Sickless Future E4

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Dennis walks into his apartment with a chip on his shoulder that is much larger than the chip within his arm. His medical friend is reluctant to get involved. If Dennis goes back to work and puts the incriminating information into the database, he will be flagged alongside Abigail.

If he leaves the data out, his boss will discover the omission during her verification. This would raise flags about his health with resultant investigations.

In the kitchen, he makes a Dagwood sandwich with leftovers from his recent party without bothering to confirm the shopping list. Then he shaves off his beard and takes a long hot shower. But incohesive thoughts keep racing through his mind.

With fresh pajamas, Dennis sits on the edge of his king-size bed, staring at a wall-length television screen that is not on. Unsure how to proceed, he phones Abigail while pacing throughout his apart­ment. “Hey Abby, are you free to talk?”

“No… I’m too busy waiting to be erased,” she answers sarcastically.

“Too soon for that humor,” he reacts. After an awkward silence, he continues, “I have deleted your stuff from the database. What do you think we should do now?” he asks.

“I don’t know. You’re the computer expert. My head is spinning and my stomach is in knots,” Abigail complains.

“There may be some medical management options for that!” he says to her.

“Yes… but the minute I go to the doctor, the government will get its hands on my health data, remember?”

“I’ve been thinking… we should leave… go far away,” suggests Dennis.

Abigail correctly protests, “How do you propose we get transportation without being tracked?”

With what seems like an answer for everything, Dennis asserts, “We could dig out our microchips….”

She doesn’t let him finish before adding, “How then do we travel from here to the middle of nowhere without any chips?”

Determined to make the plan work, Dennis stresses, “We can keep them in until we get as far away from here as possible. Technically, the microchips don’t have GPS like our phones. We need our microchips to buy things and enter high-security buildings, when we do, there is a record of our location.”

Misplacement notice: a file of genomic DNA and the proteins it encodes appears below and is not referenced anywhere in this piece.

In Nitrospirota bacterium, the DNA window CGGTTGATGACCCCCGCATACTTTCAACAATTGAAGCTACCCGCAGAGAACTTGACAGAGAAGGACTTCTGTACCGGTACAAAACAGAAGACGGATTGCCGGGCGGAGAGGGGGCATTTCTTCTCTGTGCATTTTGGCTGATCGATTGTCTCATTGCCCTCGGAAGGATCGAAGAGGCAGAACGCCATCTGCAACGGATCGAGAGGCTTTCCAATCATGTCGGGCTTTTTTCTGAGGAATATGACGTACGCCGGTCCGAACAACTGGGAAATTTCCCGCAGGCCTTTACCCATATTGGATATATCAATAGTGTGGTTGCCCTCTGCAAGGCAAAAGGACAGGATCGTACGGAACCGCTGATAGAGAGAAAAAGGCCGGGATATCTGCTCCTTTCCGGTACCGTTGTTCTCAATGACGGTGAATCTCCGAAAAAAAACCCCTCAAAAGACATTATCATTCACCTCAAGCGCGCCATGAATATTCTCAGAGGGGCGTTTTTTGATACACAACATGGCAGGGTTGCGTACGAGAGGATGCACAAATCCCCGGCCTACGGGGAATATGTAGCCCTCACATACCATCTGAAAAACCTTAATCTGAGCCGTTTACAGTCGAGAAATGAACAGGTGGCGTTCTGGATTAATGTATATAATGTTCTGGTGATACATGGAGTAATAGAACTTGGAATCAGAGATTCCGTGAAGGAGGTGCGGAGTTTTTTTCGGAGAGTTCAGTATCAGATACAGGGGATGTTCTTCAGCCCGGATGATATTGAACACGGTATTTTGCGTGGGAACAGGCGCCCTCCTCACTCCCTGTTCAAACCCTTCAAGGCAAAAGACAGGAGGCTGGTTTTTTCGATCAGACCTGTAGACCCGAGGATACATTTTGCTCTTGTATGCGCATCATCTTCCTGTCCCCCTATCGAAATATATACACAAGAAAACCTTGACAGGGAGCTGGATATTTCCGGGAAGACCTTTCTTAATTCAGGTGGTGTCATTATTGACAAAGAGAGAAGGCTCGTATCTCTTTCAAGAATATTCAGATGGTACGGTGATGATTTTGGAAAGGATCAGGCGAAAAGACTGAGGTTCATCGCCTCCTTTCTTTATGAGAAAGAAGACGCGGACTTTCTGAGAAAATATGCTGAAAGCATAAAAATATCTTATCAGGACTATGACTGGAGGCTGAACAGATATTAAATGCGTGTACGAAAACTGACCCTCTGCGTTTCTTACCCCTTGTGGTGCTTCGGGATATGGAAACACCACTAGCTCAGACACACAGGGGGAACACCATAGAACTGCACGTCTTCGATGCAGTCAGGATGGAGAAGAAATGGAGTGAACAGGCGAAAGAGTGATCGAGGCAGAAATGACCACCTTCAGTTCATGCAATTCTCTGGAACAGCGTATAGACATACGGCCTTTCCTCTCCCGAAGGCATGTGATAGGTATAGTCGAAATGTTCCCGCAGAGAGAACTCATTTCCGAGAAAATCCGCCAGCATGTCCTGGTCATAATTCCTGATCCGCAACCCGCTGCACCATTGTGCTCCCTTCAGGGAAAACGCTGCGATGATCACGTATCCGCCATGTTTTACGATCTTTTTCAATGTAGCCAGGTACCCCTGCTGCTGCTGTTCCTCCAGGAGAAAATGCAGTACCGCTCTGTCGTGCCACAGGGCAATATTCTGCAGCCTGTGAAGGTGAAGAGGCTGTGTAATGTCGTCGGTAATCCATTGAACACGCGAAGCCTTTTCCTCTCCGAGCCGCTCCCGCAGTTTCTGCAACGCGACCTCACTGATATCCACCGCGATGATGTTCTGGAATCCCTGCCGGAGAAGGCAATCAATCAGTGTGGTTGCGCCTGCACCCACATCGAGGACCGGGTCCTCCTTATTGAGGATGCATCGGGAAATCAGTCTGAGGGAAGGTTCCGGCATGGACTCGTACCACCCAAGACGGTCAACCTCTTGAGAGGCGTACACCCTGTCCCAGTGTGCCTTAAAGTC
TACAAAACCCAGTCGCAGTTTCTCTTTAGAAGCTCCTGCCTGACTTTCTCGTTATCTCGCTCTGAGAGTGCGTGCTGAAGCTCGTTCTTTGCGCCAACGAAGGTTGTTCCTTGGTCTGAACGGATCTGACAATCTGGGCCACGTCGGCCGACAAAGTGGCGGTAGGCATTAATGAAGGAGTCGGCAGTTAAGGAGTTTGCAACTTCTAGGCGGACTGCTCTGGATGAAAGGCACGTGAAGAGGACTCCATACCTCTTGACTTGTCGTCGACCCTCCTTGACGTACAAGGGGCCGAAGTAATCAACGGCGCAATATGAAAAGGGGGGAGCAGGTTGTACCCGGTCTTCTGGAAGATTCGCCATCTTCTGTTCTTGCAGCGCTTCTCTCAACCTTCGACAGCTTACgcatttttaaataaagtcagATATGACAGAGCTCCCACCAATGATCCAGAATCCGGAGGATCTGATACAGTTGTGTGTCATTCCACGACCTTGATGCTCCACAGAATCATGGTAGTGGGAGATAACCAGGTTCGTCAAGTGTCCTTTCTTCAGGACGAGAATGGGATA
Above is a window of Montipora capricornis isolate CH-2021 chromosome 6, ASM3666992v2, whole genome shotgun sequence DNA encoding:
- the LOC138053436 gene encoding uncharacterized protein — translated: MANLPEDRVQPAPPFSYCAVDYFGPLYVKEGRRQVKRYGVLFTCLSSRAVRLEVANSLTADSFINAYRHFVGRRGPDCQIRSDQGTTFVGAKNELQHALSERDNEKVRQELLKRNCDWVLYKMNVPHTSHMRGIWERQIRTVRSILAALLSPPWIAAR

“Then we will be on the run,” Abigail ponders out loud.

“Yes.” After a pause, Dennis asks, “Are we doing this?”

“I think so,” she replies with anticipated apprehension.

Dennis looks around his living room, thinking about the comfortable lifestyle he is about to sacrifice. Then he commits to the audacious proposal. “Let’s do it tomorrow then. We’ll escape without going back to our jobs. And you should leave your phone behind so there is one less device for them to track.”

“What time?” asks Abigail.

“I’ll let you know soon,” he ends the call and walks into the bedroom.

His bones are still aching. When he lays down in his bed, he realizes that there is no point in feeling bad about leaving the apartment. He doesn’t own it, or anything inside of it except for his clothes. The government made sure of that.

Dennis begins considering where he and Abigail should go. He texts her:

With one-day notice, what's your preferred destination?

She doesn’t respond. Maybe she has gone to bed. Maybe she’s in the bath­room. Or, maybe she has been… erased? His heart begins palpating as he steadies himself. When he dials her number again, she answers.

“I’m tired, Dennis, go to bed!” she shouts over the phone.

He laughs. “Okay…,” just before she hangs up.


Laying on his bed, Dennis commands the television activation. News reporters interview scientists that hail the advantages of genetic testing prior to pregnancy:

Technology to build a genetic profile of partners in the procreation of new life is quite mature. Variations of the voluntary procedure have existed for decades. Based on genetic data, we can unite sperm and egg in a petri dish. Then fertilize the woman with a perfect embryo. The advantages are exponential. No one will be born with genetic disease. This will reduce healthcare costs and extend human life expectancy…

The news of what will become mandatary in two years, doesn’t alter the present dilemma. Dennis is becoming immune to the propaganda. He supposes that officials will still compare the genetic profile with the world health database. Hence, the same fate awaits potential parents who test positive for incurable disease.

He turns off the television and stays up making plans for escape that involve multiple modes of transportation to get out of the country. By going to multiple unrelated places, he hopes to confuse those trying to track them. Countries with the least amount of technology become his focus for an ultimate destination.

Dennis then tries his best to eliminate any clues of their plans by deleting texts and erasing internet browser history. But he must let Abigail know what time to meet him downstairs. So he sends one last cryptic text message that simply states: 10:00


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